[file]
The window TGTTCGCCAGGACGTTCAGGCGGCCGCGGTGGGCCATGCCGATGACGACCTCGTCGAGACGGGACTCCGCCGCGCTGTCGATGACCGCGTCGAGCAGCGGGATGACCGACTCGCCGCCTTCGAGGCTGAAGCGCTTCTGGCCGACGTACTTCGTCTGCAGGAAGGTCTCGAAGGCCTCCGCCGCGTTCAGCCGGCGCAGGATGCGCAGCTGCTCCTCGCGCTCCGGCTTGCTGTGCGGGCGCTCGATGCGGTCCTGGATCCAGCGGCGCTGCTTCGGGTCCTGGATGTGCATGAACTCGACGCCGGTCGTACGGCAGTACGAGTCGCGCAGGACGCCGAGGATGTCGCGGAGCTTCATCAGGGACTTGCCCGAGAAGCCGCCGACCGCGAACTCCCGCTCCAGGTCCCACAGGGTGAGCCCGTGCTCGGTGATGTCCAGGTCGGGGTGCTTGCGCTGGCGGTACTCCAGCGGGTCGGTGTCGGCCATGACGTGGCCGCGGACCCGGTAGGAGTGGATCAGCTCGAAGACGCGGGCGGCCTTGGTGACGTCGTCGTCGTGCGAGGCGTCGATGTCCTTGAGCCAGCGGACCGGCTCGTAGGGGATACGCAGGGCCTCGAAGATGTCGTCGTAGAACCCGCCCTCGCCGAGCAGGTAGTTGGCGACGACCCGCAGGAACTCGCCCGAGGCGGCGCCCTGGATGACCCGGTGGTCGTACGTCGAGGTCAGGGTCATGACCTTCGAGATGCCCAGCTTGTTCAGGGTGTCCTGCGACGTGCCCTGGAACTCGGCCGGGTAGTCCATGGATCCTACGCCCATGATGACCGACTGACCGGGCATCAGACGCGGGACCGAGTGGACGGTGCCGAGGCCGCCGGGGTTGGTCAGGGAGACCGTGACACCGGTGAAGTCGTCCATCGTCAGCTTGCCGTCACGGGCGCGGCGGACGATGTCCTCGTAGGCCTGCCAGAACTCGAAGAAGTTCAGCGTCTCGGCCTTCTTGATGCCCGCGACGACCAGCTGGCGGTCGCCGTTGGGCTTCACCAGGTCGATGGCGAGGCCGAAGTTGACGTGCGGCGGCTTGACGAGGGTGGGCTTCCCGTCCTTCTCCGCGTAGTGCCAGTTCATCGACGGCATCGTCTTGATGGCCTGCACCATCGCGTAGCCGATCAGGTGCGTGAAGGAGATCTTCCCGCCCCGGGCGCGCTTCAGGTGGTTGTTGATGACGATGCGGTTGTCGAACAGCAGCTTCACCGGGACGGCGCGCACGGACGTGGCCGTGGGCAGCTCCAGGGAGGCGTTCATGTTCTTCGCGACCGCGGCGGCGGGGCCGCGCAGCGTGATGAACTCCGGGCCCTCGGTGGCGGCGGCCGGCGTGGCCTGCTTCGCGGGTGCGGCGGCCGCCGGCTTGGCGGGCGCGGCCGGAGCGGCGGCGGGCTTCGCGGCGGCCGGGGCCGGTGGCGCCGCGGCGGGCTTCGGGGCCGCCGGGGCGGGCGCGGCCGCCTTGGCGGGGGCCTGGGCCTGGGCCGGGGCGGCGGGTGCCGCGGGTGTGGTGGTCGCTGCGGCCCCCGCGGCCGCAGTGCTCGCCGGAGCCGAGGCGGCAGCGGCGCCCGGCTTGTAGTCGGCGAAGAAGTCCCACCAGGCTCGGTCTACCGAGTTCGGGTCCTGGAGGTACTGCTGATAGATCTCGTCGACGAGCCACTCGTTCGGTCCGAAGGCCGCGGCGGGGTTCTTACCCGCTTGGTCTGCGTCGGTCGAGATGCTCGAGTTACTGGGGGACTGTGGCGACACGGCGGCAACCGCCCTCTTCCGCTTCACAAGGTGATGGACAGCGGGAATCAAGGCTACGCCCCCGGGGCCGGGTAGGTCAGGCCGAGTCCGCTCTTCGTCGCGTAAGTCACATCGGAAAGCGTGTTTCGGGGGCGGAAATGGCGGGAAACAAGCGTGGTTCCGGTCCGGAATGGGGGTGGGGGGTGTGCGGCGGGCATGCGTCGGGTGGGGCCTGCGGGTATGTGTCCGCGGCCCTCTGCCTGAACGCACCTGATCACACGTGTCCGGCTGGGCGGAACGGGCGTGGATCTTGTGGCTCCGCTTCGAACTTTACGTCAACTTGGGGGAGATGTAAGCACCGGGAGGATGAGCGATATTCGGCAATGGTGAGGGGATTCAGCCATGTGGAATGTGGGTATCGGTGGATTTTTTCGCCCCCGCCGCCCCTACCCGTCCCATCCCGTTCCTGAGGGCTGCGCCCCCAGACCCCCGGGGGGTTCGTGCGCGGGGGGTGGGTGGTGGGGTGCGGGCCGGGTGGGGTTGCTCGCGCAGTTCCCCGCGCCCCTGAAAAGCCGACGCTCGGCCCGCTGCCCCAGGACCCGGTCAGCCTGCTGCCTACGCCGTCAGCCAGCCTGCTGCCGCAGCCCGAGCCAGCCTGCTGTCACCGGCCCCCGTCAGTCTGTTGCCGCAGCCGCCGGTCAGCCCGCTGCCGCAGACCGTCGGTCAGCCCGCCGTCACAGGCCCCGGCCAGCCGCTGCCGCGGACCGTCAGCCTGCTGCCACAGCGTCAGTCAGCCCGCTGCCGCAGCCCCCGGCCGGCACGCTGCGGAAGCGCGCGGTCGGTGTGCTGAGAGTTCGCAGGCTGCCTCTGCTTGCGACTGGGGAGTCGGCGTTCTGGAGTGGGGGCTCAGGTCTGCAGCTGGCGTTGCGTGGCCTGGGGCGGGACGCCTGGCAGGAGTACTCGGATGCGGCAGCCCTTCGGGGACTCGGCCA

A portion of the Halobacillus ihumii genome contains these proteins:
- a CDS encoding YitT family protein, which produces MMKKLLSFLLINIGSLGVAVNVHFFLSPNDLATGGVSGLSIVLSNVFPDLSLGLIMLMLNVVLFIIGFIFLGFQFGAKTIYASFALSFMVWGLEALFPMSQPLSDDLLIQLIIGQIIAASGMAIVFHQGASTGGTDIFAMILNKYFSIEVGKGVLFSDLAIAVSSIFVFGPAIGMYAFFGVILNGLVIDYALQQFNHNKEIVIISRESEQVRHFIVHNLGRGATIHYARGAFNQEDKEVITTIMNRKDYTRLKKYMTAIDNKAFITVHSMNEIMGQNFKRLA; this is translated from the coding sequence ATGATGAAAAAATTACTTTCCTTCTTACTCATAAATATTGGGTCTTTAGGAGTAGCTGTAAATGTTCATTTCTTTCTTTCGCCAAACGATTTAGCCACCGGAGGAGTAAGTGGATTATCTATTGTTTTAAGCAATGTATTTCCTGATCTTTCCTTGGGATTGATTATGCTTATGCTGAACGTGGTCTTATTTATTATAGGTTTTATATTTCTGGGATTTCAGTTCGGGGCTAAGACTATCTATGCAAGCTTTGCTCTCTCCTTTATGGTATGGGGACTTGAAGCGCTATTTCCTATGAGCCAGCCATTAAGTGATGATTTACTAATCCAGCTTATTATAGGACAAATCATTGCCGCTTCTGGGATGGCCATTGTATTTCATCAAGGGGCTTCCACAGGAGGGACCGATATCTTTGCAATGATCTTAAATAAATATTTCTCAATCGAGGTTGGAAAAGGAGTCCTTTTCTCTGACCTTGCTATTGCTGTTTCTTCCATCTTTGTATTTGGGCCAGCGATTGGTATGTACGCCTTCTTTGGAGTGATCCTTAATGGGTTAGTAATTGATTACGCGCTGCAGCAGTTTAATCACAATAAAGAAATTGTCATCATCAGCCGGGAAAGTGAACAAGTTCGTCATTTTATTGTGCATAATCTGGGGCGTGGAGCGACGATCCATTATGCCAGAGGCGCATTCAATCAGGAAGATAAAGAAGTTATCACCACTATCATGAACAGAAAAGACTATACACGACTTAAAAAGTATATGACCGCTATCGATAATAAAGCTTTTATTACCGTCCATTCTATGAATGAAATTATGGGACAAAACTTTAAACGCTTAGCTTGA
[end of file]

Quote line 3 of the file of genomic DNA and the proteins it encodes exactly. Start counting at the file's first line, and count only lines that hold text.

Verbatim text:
- a CDS encoding YitT family protein, which produces MMKKLLSFLLINIGSLGVAVNVHFFLSPNDLATGGVSGLSIVLSNVFPDLSLGLIMLMLNVVLFIIGFIFLGFQFGAKTIYASFALSFMVWGLEALFPMSQPLSDDLLIQLIIGQIIAASGMAIVFHQGASTGGTDIFAMILNKYFSIEVGKGVLFSDLAIAVSSIFVFGPAIGMYAFFGVILNGLVIDYALQQFNHNKEIVIISRESEQVRHFIVHNLGRGATIHYARGAFNQEDKEVITTIMNRKDYTRLKKYMTAIDNKAFITVHSMNEIMGQNFKRLA; this is translated from the coding sequence ATGATGAAAAAATTACTTTCCTTCTTACTCATAAATATTGGGTCTTTAGGAGTAGCTGTAAATGTTCATTTCTTTCTTTCGCCAAACGATTTAGCCACCGGAGGAGTAAGTGGATTATCTATTGTTTTAAGCAATGTATTTCCTGATCTTTCCTTGGGATTGATTATGCTTATGCTGAACGTGGTCTTATTTATTATAGGTTTTATATTTCTGGGATTTCAGTTCGGGGCTAAGACTATCTATGCAAGCTTTGCTCTCTCCTTTATGGTATGGGGACTTGAAGCGCTATTTCCTATGAGCCAGCCATTAAGTGATGATTTACTAATCCAGCTTATTATAGGACAAATCATTGCCGCTTCTGGGATGGCCATTGTATTTCATCAAGGGGCTTCCACAGGAGGGACCGATATCTTTGCAATGATCTTAAATAAATATTTCTCAATCGAGGTTGGAAAAGGAGTCCTTTTCTCTGACCTTGCTATTGCTGTTTCTTCCATCTTTGTATTTGGGCCAGCGATTGGTATGTACGCCTTCTTTGGAGTGATCCTTAATGGGTTAGTAATTGATTACGCGCTGCAGCAGTTTAATCACAATAAAGAAATTGTCATCATCAGCCGGGAAAGTGAACAAGTTCGTCATTTTATTGTGCATAATCTGGGGCGTGGAGCGACGATCCATTATGCCAGAGGCGCATTCAATCAGGAAGATAAAGAAGTTATCACCACTATCATGAACAGAAAAGACTATACACGACTTAAAAAGTATATGACCGCTATCGATAATAAAGCTTTTATTACCGTCCATTCTATGAATGAAATTATGGGACAAAACTTTAAACGCTTAGCTTGA